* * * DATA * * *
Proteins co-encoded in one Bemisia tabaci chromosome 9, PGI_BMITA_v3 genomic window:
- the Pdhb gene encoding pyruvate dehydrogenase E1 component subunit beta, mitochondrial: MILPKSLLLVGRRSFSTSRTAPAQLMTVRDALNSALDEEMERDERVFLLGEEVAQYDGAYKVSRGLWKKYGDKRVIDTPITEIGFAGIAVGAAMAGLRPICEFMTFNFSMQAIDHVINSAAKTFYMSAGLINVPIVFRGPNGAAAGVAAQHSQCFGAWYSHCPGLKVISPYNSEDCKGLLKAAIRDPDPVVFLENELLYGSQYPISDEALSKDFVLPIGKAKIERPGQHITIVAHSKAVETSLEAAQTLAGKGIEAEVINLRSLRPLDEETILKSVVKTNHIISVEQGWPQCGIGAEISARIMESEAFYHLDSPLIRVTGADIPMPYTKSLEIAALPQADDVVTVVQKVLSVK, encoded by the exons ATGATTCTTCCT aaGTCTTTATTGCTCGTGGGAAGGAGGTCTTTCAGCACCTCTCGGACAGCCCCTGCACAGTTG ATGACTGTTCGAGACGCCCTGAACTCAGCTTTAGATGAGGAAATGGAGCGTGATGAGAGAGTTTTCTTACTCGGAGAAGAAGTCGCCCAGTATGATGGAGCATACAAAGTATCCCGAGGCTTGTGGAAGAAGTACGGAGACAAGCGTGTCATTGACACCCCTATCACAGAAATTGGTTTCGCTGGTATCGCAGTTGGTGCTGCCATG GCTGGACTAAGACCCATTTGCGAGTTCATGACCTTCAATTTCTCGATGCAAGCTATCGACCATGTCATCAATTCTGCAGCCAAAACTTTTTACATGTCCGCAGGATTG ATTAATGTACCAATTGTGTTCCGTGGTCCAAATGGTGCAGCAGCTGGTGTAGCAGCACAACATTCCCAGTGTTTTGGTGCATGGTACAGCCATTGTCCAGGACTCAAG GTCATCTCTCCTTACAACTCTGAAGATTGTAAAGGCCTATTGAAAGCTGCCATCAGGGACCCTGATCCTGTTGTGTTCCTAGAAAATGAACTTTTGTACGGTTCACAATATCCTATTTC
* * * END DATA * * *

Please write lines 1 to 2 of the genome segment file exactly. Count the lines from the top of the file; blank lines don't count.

Proteins co-encoded in one Bemisia tabaci chromosome 9, PGI_BMITA_v3 genomic window:
- the Pdhb gene encoding pyruvate dehydrogenase E1 component subunit beta, mitochondrial: MILPKSLLLVGRRSFSTSRTAPAQLMTVRDALNSALDEEMERDERVFLLGEEVAQYDGAYKVSRGLWKKYGDKRVIDTPITEIGFAGIAVGAAMAGLRPICEFMTFNFSMQAIDHVINSAAKTFYMSAGLINVPIVFRGPNGAAAGVAAQHSQCFGAWYSHCPGLKVISPYNSEDCKGLLKAAIRDPDPVVFLENELLYGSQYPISDEALSKDFVLPIGKAKIERPGQHITIVAHSKAVETSLEAAQTLAGKGIEAEVINLRSLRPLDEETILKSVVKTNHIISVEQGWPQCGIGAEISARIMESEAFYHLDSPLIRVTGADIPMPYTKSLEIAALPQADDVVTVVQKVLSVK, encoded by the exons ATGATTCTTCCT aaGTCTTTATTGCTCGTGGGAAGGAGGTCTTTCAGCACCTCTCGGACAGCCCCTGCACAGTTG ATGACTGTTCGAGACGCCCTGAACTCAGCTTTAGATGAGGAAATGGAGCGTGATGAGAGAGTTTTCTTACTCGGAGAAGAAGTCGCCCAGTATGATGGAGCATACAAAGTATCCCGAGGCTTGTGGAAGAAGTACGGAGACAAGCGTGTCATTGACACCCCTATCACAGAAATTGGTTTCGCTGGTATCGCAGTTGGTGCTGCCATG GCTGGACTAAGACCCATTTGCGAGTTCATGACCTTCAATTTCTCGATGCAAGCTATCGACCATGTCATCAATTCTGCAGCCAAAACTTTTTACATGTCCGCAGGATTG ATTAATGTACCAATTGTGTTCCGTGGTCCAAATGGTGCAGCAGCTGGTGTAGCAGCACAACATTCCCAGTGTTTTGGTGCATGGTACAGCCATTGTCCAGGACTCAAG GTCATCTCTCCTTACAACTCTGAAGATTGTAAAGGCCTATTGAAAGCTGCCATCAGGGACCCTGATCCTGTTGTGTTCCTAGAAAATGAACTTTTGTACGGTTCACAATATCCTATTTC